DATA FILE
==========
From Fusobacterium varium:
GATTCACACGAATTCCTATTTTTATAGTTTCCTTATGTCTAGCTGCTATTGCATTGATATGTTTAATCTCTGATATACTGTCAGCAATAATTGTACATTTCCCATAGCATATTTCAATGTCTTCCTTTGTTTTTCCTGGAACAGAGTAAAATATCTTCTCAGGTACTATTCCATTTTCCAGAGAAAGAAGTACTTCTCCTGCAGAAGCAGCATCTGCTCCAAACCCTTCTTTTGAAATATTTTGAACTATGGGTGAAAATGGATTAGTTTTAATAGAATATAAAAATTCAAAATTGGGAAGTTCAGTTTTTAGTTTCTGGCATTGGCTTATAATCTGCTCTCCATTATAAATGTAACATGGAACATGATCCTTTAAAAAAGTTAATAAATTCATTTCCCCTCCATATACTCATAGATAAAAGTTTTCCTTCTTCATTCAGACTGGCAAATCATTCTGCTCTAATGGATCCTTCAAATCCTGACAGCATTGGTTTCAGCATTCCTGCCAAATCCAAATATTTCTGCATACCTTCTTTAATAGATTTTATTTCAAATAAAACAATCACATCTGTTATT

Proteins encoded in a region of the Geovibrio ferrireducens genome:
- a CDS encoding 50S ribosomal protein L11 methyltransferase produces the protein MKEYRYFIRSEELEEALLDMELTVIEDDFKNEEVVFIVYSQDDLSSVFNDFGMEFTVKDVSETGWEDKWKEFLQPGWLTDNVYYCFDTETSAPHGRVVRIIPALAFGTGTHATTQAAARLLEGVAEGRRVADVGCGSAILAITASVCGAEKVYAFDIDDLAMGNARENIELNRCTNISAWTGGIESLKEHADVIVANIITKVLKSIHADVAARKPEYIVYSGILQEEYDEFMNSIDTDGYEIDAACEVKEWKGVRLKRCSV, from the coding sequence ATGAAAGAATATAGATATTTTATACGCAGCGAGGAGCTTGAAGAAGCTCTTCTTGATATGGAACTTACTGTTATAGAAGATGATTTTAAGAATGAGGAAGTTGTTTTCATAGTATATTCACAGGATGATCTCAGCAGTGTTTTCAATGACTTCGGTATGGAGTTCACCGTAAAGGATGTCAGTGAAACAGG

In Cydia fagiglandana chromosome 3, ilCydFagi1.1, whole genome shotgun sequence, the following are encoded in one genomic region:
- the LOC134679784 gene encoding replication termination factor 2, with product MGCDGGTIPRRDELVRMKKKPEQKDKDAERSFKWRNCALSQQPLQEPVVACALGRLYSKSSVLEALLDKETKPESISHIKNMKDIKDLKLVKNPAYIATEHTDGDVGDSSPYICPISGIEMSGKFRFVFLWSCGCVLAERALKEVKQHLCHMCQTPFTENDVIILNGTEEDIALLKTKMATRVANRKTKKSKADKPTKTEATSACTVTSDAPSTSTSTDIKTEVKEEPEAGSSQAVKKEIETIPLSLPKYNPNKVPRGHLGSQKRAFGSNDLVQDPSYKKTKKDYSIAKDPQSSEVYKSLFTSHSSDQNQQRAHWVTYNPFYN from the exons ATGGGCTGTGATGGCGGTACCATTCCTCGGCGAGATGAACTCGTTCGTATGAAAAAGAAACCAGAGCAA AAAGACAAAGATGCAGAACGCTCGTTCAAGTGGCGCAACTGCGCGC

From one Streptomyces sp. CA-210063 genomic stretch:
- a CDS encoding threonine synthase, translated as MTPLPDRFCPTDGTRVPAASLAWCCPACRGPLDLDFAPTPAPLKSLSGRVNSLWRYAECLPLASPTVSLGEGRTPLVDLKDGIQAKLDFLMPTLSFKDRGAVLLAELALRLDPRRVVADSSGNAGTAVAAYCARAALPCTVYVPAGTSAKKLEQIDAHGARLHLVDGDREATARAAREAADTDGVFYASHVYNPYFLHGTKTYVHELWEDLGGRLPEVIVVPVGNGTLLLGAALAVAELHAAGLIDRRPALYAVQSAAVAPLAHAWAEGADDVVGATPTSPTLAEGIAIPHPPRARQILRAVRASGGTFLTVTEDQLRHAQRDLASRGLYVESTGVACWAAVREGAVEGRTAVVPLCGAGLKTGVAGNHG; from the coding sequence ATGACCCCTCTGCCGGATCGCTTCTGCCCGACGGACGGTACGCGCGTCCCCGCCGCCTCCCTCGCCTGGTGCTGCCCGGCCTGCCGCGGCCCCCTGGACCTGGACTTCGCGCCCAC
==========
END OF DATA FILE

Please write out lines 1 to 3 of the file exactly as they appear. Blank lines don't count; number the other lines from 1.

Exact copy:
From Fusobacterium varium:
GATTCACACGAATTCCTATTTTTATAGTTTCCTTATGTCTAGCTGCTATTGCATTGATATGTTTAATCTCTGATATACTGTCAGCAATAATTGTACATTTCCCATAGCATATTTCAATGTCTTCCTTTGTTTTTCCTGGAACAGAGTAAAATATCTTCTCAGGTACTATTCCATTTTCCAGAGAAAGAAGTACTTCTCCTGCAGAAGCAGCATCTGCTCCAAACCCTTCTTTTGAAATATTTTGAACTATGGGTGAAAATGGATTAGTTTTAATAGAATATAAAAATTCAAAATTGGGAAGTTCAGTTTTTAGTTTCTGGCATTGGCTTATAATCTGCTCTCCATTATAAATGTAACATGGAACATGATCCTTTAAAAAAGTTAATAAATTCATTTCCCCTCCATATACTCATAGATAAAAGTTTTCCTTCTTCATTCAGACTGGCAAATCATTCTGCTCTAATGGATCCTTCAAATCCTGACAGCATTGGTTTCAGCATTCCTGCCAAATCCAAATATTTCTGCATACCTTCTTTAATAGATTTTATTTCAAATAAAACAATCACATCTGTTATT

Proteins encoded in a region of the Geovibrio ferrireducens genome: